Common causes of visual impairment in the elderly
Medical hypothesis discovery and innovation in ophthalmology,
Vol. 10 No. 4 (2021),
24 February 2022
AbstractBackground: Aging is not a disease; rather, it is a process. As people age, visual impairment (VI) becomes more common. In 2010, the overall prevalence rate of vision impairment in all races was 25.66% in individuals aged equal to or more than 80 years, according to the estimate of the National Eye Institute at the National Institutes of Health. This review aimed to address the common causes of VI in the elderly.
Methods: In this narrative review, an electronic search of the PubMed/MEDLINE database was conducted using “visual impairment” and “elderly” for the period between January 2010 and April 2021, to include randomized clinical trials and observational studies concerning VI in the elderly. The selected time period was chosen to provide an updated review.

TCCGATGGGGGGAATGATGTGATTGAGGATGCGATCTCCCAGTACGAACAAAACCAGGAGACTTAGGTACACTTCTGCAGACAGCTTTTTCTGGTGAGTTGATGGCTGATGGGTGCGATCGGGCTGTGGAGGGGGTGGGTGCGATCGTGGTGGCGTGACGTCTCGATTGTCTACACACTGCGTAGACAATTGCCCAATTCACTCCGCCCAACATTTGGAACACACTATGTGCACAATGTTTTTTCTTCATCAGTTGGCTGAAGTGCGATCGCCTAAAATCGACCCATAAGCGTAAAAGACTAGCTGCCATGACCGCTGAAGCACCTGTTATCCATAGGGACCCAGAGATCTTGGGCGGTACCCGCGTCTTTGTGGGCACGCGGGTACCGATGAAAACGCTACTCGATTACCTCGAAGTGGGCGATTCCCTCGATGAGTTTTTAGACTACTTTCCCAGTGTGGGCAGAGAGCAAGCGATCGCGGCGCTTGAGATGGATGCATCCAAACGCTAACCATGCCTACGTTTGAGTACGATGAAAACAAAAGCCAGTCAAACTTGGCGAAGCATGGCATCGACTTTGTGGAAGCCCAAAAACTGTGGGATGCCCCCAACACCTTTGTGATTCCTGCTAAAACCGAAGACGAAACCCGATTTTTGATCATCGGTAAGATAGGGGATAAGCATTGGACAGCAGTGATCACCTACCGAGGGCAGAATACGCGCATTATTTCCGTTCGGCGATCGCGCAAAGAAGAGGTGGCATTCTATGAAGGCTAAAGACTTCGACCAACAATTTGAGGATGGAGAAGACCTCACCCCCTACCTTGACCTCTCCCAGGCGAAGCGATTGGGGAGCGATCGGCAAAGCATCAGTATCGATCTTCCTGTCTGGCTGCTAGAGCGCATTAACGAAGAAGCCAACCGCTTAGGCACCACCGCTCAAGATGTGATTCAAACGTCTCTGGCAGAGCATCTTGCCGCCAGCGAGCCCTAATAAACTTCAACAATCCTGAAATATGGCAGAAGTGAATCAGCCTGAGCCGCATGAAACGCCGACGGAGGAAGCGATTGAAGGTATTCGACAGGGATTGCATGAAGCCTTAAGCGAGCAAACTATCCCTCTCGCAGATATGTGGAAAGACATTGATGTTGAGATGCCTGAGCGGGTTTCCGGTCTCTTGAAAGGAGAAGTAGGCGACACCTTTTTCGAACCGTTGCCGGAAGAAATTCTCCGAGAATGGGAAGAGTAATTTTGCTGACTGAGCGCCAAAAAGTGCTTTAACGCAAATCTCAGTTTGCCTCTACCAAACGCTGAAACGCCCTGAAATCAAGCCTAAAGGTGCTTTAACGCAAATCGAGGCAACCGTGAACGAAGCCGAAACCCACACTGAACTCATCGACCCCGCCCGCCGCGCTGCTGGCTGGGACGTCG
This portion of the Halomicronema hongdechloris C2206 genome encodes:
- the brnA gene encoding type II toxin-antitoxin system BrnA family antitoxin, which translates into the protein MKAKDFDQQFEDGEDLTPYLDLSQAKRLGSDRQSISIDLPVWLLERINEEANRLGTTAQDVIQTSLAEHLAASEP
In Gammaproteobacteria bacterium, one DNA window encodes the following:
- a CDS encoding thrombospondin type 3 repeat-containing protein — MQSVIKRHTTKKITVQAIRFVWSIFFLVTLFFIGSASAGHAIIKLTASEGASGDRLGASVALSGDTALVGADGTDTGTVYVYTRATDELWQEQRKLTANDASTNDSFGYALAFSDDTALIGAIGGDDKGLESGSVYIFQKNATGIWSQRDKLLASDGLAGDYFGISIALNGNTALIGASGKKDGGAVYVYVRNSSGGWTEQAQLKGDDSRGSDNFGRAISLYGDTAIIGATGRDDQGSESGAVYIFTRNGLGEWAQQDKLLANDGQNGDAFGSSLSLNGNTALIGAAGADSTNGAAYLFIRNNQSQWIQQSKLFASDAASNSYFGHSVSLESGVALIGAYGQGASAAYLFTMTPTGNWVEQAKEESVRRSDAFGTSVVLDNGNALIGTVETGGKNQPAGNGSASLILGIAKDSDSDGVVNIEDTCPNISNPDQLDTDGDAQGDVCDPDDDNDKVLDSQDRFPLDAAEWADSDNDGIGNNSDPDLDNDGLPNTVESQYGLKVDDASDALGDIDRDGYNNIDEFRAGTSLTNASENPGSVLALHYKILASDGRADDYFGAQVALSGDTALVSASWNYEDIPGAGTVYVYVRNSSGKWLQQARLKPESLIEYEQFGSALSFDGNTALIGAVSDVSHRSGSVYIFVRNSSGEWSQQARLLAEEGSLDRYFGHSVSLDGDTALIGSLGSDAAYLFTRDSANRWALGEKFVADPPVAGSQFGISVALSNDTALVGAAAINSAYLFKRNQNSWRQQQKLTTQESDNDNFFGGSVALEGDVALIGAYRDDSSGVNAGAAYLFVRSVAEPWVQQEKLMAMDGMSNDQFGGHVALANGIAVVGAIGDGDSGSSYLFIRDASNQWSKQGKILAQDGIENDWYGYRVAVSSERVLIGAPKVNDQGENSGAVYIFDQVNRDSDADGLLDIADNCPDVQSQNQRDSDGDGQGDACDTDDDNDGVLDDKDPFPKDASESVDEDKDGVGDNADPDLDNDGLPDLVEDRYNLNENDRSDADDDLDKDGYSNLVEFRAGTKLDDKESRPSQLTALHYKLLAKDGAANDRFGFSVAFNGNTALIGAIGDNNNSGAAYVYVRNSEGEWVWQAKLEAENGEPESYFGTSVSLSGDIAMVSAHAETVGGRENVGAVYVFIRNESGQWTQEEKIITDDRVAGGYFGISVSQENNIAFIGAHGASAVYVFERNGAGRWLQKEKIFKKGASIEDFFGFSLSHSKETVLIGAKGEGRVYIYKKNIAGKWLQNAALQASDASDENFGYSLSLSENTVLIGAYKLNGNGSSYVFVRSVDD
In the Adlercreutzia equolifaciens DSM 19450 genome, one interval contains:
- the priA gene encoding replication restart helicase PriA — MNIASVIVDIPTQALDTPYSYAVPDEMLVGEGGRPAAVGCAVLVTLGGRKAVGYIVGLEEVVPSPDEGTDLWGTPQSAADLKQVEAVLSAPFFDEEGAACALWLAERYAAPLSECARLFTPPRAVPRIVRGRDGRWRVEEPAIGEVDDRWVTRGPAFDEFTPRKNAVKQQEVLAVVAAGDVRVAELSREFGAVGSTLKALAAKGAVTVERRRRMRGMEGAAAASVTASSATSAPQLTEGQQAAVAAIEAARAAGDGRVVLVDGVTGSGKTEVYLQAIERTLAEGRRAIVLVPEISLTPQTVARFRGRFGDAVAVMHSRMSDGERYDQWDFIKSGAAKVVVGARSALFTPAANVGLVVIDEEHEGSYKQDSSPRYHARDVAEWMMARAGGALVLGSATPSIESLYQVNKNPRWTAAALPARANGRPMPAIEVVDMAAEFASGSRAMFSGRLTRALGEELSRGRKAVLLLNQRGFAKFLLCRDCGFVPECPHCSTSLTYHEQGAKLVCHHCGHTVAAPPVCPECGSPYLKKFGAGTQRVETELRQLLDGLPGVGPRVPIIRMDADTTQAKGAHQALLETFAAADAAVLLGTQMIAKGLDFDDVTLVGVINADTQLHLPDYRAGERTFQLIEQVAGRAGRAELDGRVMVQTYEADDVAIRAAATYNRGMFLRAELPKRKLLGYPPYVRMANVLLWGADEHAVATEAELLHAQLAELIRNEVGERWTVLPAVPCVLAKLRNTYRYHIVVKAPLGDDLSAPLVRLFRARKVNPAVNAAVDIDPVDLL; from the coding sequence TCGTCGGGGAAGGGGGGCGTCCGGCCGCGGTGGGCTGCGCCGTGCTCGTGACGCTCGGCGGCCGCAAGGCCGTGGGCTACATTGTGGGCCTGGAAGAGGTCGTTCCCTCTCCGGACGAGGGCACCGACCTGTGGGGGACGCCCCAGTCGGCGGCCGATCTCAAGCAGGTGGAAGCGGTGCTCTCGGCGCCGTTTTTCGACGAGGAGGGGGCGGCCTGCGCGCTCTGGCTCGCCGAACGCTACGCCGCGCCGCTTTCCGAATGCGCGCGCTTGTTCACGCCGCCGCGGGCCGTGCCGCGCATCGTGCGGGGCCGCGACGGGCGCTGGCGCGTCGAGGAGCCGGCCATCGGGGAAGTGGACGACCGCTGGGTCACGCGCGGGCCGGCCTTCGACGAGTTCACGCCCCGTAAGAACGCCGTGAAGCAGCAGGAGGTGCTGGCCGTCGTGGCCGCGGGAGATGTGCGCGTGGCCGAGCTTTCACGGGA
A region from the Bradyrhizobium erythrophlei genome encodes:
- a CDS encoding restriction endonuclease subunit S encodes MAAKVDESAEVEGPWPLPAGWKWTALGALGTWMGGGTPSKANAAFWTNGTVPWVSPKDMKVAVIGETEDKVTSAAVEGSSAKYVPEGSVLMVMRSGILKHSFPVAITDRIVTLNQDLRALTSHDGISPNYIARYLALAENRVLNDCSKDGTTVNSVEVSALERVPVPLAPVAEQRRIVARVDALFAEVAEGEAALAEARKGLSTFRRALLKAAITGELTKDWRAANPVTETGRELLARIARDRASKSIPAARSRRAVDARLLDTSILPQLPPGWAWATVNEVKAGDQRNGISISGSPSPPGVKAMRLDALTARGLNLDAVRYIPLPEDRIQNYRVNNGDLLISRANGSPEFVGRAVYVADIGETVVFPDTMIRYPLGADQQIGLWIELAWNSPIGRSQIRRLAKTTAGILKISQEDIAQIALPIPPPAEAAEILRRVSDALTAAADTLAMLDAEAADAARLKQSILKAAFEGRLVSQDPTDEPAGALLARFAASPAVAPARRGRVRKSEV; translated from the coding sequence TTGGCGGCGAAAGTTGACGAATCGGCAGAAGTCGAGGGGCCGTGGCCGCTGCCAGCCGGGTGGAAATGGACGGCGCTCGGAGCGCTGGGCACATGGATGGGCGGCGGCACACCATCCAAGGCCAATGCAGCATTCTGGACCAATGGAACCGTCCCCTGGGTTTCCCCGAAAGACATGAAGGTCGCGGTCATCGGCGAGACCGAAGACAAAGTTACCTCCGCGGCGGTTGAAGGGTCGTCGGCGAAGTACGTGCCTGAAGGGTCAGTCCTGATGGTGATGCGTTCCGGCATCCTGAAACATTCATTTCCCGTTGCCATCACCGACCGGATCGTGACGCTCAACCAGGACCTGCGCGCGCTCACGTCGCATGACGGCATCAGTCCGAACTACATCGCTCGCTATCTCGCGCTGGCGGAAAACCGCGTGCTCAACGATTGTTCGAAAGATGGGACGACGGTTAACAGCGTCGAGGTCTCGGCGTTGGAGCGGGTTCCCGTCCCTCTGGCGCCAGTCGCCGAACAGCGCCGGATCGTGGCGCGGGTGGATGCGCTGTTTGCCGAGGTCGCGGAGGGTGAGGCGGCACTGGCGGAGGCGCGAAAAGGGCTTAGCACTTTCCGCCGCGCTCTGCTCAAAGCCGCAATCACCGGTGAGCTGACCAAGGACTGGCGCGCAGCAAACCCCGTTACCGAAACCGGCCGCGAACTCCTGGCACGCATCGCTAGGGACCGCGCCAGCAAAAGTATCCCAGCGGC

Results: The search yielded 2,955 articles published over the period of more than 11 years. The relevant randomized clinical trials or observational studies were included and reviewed. Cataracts, refractive errors, open-angle glaucoma, age-related macular degeneration, and diabetic retinopathy were the most common age-related ocular disorders leading to VI if untreated in the elderly. The loss of visual acuity can adversely affect quality of life in the elderly. Difficulty with activities of daily living related to VI can lead to social isolation, depression, and anxiety. Loss of vision in the elderly is linked to an increased risk of falls, hip fracture, depression, and poor quality of life.
Conclusions: The most common causes of VI in the elderly are cataracts and refractive errors. VI in most ocular diseases is more prevalent in women than in men due to longer lifespan. The overall prevalence of the main causes of VI in the elderly is expected to increase; therefore, health policymakers should consider this when planning for the health-enhancement program of the population.
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